Visit Glos Waterways Museum, engage your analytical engine, hear an interplanetary receiver – opens Sat 28th Feb

DO YOU EVER WONDER WHAT ON EARTH ARTISTS DO IN MUSEUMS? VISIT THE WATERWAYS MUSEUM AND ENGAGE YOUR ANALYTICAL ENGINE, HEAR THE INTERPLANETARY RECEIVER AND FIND OUT

On Saturday 28th February The Waterways Museum in Gloucester launches the tour of the Miniature Museum of Museums, created by artists Tara Downs and Bart Sabel. They create automata, soundworks and interactive sculpture, engaging and enchanting audiences of all ages, evoking curiosity and wonder. Come and see An Interplanetary Receiver, An Analytical Engine (the brain), A Gramophone Planetarium and a Pianola Textile Coding Roll Machine – discover the ideas behind them and explore what makes innovation tick.

Thanks to Arts Council funding, Flow Contemporary Arts commissioned the artists to create a wonderful new Miniature Museum in response to the collections in three Gloucestershire Museums. The research and delivery of the project has been developed in partnership with the Holst Birthplace Museum (Cheltenham); the Museum in the Park (Stroud) and the Waterways Museum (Gloucester). A form of cabinet of curiosity, visitors will be able to touch and animate the artwork, which will merge knowledge, engineering and creative-thinking to release new ways of understanding the museum collections.

Friction Project
Friction Project

Flows first project goes public soon – exciting!!!!

The Cabinet of Local Change is a pilot for a future collection of ‘cabinets’ that will be commissioned specifically with touring in mind. This one is specifically for Forest of Dean residents.

Artist Simon Ryder (artNucleus) was commissioned by Flow Contemporary Arts to create a ‘cabinet’ in some form that could be used to reflect upon changes in the nature of the Forest of Dean, inspired by his own research in this forest and through engagement with local Community Library users. A key part of this process was for it to be made public via blogging.

The cabinet will make its first appearance on Thursday 29th August 2013 – Mitcheldean Library at 2.30pm and Newnham on Severn Library at 6pm.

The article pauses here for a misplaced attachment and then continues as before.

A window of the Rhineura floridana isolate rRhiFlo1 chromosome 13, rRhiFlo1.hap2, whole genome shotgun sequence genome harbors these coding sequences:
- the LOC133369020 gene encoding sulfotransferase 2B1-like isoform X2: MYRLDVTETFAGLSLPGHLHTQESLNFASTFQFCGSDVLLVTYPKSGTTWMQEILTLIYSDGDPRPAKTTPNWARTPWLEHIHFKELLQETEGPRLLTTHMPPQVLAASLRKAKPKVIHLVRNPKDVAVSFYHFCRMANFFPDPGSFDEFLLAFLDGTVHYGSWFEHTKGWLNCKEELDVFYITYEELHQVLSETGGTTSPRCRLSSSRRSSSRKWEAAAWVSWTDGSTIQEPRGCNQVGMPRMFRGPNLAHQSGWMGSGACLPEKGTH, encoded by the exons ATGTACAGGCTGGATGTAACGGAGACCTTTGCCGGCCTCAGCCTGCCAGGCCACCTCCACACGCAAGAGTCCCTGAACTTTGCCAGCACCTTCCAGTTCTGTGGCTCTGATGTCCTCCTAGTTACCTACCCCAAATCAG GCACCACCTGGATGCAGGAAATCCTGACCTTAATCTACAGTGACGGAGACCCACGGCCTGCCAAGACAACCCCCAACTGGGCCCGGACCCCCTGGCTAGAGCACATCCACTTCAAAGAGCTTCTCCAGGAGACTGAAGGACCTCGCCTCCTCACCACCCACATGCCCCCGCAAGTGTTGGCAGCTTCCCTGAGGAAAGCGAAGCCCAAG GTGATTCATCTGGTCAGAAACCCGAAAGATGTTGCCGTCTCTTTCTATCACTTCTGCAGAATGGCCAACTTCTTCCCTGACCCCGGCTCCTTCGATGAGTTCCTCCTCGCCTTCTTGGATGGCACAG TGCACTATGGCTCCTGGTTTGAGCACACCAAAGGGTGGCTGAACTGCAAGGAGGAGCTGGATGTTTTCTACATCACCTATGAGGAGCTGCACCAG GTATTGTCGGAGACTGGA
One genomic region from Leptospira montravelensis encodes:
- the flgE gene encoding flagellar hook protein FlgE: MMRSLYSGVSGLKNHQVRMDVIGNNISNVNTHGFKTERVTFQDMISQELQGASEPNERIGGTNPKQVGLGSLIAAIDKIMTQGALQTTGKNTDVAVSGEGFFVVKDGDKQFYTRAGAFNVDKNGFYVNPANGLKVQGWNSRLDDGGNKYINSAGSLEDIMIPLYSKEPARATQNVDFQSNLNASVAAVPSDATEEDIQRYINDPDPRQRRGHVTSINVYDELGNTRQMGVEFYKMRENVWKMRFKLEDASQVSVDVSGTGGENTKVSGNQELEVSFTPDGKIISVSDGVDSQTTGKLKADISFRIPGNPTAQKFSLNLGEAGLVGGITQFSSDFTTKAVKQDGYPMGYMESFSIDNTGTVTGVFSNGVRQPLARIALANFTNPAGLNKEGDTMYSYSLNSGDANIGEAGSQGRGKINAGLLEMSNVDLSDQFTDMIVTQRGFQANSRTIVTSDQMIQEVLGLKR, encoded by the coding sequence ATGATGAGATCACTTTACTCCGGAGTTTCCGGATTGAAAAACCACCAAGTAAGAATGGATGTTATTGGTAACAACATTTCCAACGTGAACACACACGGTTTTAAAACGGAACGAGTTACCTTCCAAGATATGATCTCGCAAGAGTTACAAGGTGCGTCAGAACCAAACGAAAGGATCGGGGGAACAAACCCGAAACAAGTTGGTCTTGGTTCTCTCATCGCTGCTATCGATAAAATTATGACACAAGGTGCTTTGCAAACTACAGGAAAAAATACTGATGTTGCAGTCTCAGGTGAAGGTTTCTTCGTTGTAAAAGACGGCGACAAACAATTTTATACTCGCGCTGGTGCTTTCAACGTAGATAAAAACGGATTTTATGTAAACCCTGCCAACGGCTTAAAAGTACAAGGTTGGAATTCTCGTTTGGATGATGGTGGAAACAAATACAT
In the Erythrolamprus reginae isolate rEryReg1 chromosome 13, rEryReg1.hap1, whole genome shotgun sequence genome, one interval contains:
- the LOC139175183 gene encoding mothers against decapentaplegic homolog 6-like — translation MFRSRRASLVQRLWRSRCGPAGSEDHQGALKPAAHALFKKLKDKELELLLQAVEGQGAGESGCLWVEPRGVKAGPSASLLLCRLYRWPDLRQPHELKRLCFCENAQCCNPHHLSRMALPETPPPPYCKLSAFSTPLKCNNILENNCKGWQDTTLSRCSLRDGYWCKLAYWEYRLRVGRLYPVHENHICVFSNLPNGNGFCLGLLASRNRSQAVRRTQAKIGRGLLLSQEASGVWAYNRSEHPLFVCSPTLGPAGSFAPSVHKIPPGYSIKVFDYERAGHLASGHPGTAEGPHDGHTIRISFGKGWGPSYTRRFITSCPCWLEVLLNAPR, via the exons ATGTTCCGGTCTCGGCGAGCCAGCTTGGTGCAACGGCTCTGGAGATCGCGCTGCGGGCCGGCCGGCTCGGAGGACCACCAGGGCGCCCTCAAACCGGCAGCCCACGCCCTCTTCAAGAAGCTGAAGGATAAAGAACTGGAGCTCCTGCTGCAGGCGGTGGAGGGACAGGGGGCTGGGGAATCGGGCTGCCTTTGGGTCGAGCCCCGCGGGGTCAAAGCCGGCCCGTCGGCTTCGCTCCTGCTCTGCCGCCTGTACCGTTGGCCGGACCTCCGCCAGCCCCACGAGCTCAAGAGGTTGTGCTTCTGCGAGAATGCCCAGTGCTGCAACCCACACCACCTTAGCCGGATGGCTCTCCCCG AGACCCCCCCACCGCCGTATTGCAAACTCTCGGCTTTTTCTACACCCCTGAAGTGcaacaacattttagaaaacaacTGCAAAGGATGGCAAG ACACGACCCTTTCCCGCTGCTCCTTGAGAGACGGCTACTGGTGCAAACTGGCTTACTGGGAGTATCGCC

Simon is concerned with peeling back the narratives from places, people and objects, then weaves  them together into new configurations in the form of sculptures, videos, texts and artefacts. Working together at Mitcheldean and Newnham community libraries, Simon and Carolyn opened up new ways of thinking about how libraries might operate. They shared blogging skills and how technology can provide opportunities for artists to reveal their working methods, as well as inform the making of art – technology and nature combining in the creative process.

Inspired by the symbiotic relationship between trees and fungi in the forest, the outcome is fascinating. It is a unique storage system that appears to grow through the books on a shelf, like an organic extension, with partially enclosed spaces to contain ‘items that signal change’. Modular in its construction and open source (with the 3D templates freely available for download from the internet), Simon worked with the designer-makers at Millar Howard Workshop to produce a cabinet that can be flat-packed down for storage and touring. The cabinet is a portable work – it will make appearances at scheduled times, providing a beautiful and original focus for local discussions about change. To start the ball rolling, the first items to be placed in this cabinet will be printed copies of Simon’s blog, some books that informed his thinking, and a vial of water from St Antony’s well; the remaining spaces are empty, awaiting library users to add their own artefacts.

Flow Contemporary Arts works with both arts and non-arts partners to initiate produce and present contemporary art in unusual locations. Founded by Carolyn Black in 2012, Flow specialises in making things happen through the unique approach of commissioning artworks that respond to place, yet can also adapt to other contexts. If you wish to host or support the work in the future, contact Carolyn@flowprojects.org.uk

The project was supported by the Forest of Dean Local Action Group and the Forestry Commission.

scanning branches with X-Box, photo Chris Morris
scanning branches with X-Box, photo Chris Morris

press image Cabinet on shelf small

lag logo bar 72dpi

Supported by the European Agricultural Fund for Rural Development: Europe investing in rural areas

and Forestry Commission FC logo_eng_linear_col